The United States' historical support for Israel is rooted in a complex interplay of religious, colonial, and geostrategic factors.
Noam Chomsky highlights the significant influence of Christian Zionism, predating Jewish Zionism, particularly among British elites who played a role in the Balfour Declaration. The alignment of biblical narratives with political decisions in both England and the United States underscores the deep religious motivations.
Additionally, the geopolitical considerations come into play, with Israel being viewed as a strategic ally since its early days. The Pentagon was impressed by Israel's military potential, considering it a valuable base for U.S. power in the region. The alignment of interests, especially during the 1967 Six-Day War, solidified the close relationship.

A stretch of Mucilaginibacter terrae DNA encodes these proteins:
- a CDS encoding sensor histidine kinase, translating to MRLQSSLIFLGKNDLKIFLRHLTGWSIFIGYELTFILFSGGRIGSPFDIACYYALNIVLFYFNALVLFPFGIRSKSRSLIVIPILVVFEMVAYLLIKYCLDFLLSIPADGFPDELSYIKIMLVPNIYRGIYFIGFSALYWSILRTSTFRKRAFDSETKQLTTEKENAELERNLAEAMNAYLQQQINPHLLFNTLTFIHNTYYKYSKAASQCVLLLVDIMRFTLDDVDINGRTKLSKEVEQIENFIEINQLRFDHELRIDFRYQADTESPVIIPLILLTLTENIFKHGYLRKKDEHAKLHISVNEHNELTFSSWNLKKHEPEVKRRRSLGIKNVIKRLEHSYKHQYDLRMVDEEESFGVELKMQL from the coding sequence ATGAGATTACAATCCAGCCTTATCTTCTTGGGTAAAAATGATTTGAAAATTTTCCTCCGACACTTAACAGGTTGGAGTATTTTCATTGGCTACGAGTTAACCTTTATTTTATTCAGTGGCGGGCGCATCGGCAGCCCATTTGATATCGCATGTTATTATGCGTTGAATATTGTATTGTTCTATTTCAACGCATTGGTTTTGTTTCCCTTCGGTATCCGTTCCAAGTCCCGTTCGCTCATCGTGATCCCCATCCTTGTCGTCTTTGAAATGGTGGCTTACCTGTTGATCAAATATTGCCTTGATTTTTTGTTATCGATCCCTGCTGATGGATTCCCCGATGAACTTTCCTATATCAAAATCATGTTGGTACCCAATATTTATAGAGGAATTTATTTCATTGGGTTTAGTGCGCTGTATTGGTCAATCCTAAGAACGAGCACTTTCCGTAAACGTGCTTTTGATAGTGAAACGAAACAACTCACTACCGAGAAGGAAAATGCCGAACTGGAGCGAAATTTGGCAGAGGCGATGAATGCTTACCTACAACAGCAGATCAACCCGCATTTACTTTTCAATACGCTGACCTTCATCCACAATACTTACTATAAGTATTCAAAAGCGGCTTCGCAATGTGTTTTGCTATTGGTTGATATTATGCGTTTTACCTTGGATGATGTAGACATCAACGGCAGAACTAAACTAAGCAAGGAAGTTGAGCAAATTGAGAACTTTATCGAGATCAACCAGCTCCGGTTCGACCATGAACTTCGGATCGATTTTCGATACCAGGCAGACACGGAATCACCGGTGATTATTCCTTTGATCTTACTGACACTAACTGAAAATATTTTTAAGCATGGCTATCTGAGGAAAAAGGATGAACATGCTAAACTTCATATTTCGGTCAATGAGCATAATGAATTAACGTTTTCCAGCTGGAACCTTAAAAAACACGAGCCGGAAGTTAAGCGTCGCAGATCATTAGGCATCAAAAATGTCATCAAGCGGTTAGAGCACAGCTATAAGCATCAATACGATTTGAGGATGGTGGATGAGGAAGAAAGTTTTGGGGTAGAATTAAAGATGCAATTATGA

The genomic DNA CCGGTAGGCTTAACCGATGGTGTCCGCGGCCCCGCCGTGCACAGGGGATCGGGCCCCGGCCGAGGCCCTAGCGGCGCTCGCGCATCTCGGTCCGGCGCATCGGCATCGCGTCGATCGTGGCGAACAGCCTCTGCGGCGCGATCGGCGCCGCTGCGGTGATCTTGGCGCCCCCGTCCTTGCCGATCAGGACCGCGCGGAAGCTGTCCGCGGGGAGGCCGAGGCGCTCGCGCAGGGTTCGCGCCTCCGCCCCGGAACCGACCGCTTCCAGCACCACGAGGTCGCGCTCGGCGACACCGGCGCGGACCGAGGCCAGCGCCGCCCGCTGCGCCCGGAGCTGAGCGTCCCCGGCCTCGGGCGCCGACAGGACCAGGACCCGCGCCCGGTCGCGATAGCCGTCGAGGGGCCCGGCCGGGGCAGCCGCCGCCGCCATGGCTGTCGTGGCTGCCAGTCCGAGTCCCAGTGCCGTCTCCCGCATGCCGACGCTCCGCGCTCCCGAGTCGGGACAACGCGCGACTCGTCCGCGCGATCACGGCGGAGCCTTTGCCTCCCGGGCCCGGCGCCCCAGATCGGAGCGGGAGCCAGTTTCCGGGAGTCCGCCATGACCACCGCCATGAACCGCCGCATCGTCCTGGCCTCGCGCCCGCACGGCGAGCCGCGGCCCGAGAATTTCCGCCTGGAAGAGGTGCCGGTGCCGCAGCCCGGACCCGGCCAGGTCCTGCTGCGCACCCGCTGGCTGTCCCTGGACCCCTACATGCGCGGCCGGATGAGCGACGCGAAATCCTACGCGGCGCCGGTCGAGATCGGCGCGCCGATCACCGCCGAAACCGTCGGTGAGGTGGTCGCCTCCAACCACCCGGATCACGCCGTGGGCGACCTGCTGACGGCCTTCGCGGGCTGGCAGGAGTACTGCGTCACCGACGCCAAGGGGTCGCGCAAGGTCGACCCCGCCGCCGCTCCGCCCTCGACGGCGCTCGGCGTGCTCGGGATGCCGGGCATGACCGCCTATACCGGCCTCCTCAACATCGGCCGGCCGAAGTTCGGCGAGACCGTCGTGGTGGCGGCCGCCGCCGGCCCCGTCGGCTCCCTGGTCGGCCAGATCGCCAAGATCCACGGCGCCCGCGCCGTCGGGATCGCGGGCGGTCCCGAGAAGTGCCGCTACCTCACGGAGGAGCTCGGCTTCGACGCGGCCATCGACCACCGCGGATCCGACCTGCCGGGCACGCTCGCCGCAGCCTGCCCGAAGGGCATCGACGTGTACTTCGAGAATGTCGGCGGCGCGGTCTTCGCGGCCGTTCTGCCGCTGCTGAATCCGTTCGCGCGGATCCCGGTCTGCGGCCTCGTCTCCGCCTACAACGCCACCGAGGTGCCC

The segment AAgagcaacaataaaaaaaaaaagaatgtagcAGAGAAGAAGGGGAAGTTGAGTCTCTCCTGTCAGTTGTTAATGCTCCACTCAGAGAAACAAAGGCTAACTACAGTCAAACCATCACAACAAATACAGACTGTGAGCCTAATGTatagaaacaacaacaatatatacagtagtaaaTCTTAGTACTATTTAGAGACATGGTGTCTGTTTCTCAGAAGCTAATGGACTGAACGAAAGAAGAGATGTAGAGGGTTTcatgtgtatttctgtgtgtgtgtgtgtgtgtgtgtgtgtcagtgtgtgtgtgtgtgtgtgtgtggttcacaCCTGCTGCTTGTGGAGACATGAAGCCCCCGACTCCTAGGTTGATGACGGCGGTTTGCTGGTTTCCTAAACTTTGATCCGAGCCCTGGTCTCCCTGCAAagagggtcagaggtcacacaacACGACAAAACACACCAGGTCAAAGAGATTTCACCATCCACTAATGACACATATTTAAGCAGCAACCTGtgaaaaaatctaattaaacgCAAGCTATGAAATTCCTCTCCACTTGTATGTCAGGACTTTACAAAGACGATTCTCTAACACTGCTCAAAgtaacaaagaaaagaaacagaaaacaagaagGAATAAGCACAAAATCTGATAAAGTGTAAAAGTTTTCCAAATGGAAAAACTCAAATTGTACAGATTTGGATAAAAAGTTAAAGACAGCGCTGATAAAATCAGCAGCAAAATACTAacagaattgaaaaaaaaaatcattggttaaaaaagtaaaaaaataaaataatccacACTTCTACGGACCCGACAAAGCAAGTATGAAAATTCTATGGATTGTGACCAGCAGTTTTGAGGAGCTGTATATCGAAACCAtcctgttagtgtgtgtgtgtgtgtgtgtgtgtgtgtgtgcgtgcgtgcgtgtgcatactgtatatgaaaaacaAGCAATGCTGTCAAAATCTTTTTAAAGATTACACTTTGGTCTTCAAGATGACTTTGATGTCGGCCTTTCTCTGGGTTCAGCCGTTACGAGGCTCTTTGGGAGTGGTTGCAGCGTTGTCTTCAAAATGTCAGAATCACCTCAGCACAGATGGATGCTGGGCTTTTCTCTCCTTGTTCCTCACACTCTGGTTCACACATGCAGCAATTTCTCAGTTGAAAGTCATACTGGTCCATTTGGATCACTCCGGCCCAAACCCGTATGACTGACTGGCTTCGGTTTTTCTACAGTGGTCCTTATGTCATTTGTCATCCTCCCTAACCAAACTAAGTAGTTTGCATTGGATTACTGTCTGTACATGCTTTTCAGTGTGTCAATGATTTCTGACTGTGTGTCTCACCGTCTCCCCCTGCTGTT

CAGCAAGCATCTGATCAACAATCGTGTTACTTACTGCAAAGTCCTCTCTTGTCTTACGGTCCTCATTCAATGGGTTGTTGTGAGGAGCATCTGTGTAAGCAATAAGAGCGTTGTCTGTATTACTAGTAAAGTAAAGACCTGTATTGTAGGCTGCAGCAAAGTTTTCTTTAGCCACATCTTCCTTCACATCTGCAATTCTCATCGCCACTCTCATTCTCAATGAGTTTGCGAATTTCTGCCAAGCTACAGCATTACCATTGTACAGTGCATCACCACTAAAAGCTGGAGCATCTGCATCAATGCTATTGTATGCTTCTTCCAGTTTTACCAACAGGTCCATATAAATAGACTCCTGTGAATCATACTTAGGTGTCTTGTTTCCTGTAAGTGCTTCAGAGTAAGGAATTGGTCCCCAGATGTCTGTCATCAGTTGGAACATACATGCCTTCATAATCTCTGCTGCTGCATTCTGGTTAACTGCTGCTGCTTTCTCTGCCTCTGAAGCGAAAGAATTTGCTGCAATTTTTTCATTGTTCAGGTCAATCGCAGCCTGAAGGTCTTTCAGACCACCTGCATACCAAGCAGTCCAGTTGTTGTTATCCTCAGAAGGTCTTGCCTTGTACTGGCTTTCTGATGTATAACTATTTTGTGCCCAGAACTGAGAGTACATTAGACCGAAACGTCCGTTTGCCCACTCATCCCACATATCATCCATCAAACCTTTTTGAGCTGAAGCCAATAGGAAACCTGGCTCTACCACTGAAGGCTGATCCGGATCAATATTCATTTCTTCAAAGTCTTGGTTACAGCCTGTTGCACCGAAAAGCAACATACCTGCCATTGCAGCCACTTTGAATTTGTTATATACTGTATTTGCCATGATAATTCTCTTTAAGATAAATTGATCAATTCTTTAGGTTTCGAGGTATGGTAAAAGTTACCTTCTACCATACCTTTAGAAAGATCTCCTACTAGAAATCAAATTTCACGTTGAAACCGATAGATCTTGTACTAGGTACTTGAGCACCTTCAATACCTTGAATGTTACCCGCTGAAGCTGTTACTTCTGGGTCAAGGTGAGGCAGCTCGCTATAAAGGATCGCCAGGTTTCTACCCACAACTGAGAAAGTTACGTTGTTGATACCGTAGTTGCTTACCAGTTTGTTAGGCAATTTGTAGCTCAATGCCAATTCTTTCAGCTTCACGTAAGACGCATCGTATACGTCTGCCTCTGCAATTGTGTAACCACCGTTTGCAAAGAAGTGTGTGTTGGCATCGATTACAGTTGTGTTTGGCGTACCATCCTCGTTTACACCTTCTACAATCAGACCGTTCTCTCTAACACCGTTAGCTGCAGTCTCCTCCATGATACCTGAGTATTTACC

The ongoing military and intelligence cooperation, as seen in the recent Gaza conflict, further emphasizes Israel's role as a military ally, intertwined with religious and colonial narratives that have shaped the longstanding U.S.-Israel alliance.
Noam Chomsky is a renowned American linguist, philosopher, cognitive scientist, historian, and social critic. Beyond his contributions to linguistics, Chomsky is equally famous for his critical analyses of contemporary political and social issues. He has been a prominent and outspoken voice on matters of U.S. foreign policy, media, corporate influence, and social justice. Chomsky's perspectives are often associated with left-wing and anti-establishment critiques.